Students at colleges across New Jersey had two options concerning the gubernatorial election Tuesday: to vote or not to vote.
Shortly after 10:30 p.m., Republican Chris Christie was declared the winner, beating Democrat Gov. Jon S. Corzine as well as Independent Chris Daggett. Students at the College expressed mixed emotions at the election results — and New Jersey politics.
One student believed Daggett, who won about five percent of the vote, upset the ballot and took votes away from Corzine.
“Of all the third party candidates, why did it have to be Daggett?” Marlowe Boettcher, senior political science major, said. “He’s moderately boring … I don’t understand what his appeal is.”
Although a registered democrat, Boettcher said he does not identify as one. Instead, he labeled himself as “left.”
Other students were happy with the way things turned out.
“I’m glad we got change,” Chris Rodrigues, freshman accounting major, said.
Rodrigues did not vote in the election. Boettcher also did not vote, saying he didn’t think to get an absentee ballot and did not want to drive all the way home just to vote.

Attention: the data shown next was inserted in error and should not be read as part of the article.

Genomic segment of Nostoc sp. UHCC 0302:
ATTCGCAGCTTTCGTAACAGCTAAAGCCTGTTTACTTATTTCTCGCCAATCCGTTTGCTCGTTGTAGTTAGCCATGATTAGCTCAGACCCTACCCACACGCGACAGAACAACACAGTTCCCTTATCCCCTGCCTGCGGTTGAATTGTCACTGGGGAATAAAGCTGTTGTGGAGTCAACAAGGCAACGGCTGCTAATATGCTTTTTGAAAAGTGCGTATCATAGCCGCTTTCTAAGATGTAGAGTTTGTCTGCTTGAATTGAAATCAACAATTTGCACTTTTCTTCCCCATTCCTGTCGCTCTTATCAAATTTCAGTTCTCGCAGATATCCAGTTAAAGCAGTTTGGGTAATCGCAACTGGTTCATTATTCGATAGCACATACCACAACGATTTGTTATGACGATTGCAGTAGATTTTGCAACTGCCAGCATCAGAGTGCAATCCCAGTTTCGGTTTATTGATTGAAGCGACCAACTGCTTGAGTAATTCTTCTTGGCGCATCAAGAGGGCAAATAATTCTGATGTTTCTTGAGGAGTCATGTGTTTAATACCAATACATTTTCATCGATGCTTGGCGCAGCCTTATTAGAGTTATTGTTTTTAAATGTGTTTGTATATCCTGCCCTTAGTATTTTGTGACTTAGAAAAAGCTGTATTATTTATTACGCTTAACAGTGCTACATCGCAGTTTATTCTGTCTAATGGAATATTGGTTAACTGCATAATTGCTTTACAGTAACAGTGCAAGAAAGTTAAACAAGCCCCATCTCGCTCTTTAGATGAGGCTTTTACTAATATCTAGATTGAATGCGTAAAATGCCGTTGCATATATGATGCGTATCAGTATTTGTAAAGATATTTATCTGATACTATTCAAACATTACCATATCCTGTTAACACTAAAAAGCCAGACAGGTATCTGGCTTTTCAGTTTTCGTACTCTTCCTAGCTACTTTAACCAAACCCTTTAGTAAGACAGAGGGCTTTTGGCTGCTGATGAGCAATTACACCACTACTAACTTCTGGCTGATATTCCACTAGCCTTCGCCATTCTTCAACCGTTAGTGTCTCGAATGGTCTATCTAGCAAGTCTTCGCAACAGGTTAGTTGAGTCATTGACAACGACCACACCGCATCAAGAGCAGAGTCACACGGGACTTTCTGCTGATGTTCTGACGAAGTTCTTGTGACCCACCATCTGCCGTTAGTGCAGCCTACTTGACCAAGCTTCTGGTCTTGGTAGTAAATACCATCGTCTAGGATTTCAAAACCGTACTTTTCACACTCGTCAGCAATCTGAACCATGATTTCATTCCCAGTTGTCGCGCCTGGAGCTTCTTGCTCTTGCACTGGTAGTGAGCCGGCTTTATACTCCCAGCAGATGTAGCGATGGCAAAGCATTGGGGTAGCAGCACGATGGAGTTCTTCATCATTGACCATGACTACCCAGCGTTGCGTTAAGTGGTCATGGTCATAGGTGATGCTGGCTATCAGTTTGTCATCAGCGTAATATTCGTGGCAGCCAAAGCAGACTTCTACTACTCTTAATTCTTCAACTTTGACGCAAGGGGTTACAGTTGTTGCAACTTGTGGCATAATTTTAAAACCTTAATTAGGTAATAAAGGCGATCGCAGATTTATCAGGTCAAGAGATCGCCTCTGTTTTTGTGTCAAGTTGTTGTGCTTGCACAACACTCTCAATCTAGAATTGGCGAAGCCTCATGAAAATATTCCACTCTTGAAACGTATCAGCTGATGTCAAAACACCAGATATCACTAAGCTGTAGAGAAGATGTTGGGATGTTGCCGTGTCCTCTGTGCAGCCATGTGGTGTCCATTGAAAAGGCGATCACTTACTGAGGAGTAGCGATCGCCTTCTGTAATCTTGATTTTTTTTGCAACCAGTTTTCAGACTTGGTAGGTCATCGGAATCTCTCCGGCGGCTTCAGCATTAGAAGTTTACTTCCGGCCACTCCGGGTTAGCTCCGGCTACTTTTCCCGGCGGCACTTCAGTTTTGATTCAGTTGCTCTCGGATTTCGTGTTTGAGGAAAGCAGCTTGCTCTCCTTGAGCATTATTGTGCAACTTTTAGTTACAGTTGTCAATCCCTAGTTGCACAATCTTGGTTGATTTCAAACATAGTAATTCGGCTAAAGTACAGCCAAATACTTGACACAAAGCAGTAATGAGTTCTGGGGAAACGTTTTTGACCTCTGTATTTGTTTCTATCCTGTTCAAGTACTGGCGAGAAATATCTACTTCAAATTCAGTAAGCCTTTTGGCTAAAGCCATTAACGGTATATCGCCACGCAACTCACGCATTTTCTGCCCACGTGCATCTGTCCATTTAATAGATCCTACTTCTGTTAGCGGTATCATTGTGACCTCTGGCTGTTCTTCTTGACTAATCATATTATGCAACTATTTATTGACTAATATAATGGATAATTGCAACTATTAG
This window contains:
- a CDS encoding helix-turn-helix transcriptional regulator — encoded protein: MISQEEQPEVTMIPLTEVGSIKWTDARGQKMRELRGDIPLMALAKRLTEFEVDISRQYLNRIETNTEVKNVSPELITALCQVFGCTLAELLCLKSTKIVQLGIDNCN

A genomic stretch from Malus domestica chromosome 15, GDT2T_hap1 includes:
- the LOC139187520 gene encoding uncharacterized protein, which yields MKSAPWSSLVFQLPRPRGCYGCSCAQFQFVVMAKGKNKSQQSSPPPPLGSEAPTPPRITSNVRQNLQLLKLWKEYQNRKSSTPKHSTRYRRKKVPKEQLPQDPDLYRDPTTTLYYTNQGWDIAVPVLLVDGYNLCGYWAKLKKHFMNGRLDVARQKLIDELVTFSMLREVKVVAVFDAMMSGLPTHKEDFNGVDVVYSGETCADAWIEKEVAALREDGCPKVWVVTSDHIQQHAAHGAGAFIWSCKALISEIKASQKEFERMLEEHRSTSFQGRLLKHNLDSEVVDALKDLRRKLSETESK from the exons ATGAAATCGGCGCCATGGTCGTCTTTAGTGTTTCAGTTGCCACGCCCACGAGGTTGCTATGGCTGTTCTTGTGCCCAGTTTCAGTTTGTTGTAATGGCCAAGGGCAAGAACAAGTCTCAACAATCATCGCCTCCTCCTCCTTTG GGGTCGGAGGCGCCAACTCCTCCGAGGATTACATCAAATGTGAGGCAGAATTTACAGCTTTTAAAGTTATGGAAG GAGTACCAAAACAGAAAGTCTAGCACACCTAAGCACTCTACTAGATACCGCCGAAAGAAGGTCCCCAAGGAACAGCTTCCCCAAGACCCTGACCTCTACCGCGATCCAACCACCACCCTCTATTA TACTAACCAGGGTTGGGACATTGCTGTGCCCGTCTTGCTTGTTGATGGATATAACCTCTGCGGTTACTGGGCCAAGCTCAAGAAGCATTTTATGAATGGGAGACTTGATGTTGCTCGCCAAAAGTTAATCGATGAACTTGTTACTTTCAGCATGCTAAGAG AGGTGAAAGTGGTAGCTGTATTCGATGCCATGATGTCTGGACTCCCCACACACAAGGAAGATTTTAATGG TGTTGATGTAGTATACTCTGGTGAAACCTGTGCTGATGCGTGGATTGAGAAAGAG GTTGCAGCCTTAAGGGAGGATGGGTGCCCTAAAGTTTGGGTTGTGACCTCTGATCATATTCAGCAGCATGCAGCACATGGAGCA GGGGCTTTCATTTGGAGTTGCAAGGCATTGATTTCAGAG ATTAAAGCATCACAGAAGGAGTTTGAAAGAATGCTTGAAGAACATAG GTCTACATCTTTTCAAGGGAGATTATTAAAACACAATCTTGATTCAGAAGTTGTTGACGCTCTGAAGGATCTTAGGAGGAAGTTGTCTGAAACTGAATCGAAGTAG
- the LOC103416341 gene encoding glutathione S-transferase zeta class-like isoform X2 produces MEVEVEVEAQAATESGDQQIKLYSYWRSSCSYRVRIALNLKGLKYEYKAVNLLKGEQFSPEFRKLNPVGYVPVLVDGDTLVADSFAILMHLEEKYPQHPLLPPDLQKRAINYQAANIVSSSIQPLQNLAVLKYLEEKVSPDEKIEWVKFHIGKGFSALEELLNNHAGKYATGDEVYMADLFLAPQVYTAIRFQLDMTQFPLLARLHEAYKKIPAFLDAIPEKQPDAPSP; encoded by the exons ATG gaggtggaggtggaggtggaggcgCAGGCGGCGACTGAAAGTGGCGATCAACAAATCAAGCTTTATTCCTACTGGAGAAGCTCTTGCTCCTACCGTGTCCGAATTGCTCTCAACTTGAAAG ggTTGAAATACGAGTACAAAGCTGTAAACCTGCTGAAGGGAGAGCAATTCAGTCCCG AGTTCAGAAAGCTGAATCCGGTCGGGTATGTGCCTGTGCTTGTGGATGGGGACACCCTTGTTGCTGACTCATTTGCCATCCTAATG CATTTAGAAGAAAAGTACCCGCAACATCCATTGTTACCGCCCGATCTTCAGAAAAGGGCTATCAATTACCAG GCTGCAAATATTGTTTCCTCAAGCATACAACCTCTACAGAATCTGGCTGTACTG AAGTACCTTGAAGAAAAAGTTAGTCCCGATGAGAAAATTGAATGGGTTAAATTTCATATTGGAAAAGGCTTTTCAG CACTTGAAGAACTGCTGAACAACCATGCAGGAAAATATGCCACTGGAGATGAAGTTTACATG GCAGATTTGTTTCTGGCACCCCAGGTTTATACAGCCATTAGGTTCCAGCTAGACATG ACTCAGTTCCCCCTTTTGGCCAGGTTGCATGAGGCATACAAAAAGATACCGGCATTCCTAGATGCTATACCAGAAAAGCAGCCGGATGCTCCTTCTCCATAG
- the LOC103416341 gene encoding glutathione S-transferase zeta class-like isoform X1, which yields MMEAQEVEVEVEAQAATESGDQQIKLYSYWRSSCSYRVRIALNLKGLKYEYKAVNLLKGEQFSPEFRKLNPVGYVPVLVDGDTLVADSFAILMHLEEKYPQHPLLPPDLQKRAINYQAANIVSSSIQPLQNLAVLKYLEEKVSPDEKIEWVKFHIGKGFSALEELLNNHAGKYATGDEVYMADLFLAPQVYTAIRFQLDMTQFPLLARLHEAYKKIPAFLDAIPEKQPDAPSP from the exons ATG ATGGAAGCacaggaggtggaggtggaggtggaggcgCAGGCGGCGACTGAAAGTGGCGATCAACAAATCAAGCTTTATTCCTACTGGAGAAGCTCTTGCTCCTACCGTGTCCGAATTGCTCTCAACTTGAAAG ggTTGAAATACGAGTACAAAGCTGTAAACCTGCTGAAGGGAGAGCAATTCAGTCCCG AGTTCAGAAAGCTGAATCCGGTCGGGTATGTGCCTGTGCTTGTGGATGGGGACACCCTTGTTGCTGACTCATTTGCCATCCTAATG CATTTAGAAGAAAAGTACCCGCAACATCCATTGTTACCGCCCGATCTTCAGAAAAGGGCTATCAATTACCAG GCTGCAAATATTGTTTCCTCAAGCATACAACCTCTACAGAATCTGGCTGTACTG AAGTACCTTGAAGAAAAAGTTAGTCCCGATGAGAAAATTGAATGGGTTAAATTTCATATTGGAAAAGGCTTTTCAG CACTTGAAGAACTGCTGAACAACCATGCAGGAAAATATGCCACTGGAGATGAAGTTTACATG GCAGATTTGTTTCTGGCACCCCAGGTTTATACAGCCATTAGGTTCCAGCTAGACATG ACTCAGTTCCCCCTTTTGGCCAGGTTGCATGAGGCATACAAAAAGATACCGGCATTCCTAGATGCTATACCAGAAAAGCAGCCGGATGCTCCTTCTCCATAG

A student who did vote expressed her unhappiness with the election, as well as with politicians as a whole.
“Polticians don’t make a difference in getting what people want passed,” Andressa Leite, sophomore international studies major, said.
She also said student activist groups have to do more “now more than ever.”
Leite, who voted via mail-in ballot, said she is a member of the College Democrats but, like Boettcher, does not consider herself a democrat. She described herself as “far left but not Socialist.”
“(The College Democrats) is a social group for me” she said.
The College held some events this fall that were geared toward the gubernatorial race, but not as many as were originally intended.
Loretta Weinberg, the Democratic Lt. Gov. candidate and Corzine’s running mate, visited the College on Sept. 30.
A debate between the top candidates had been scheduled to take place in October at the College, but was canceled.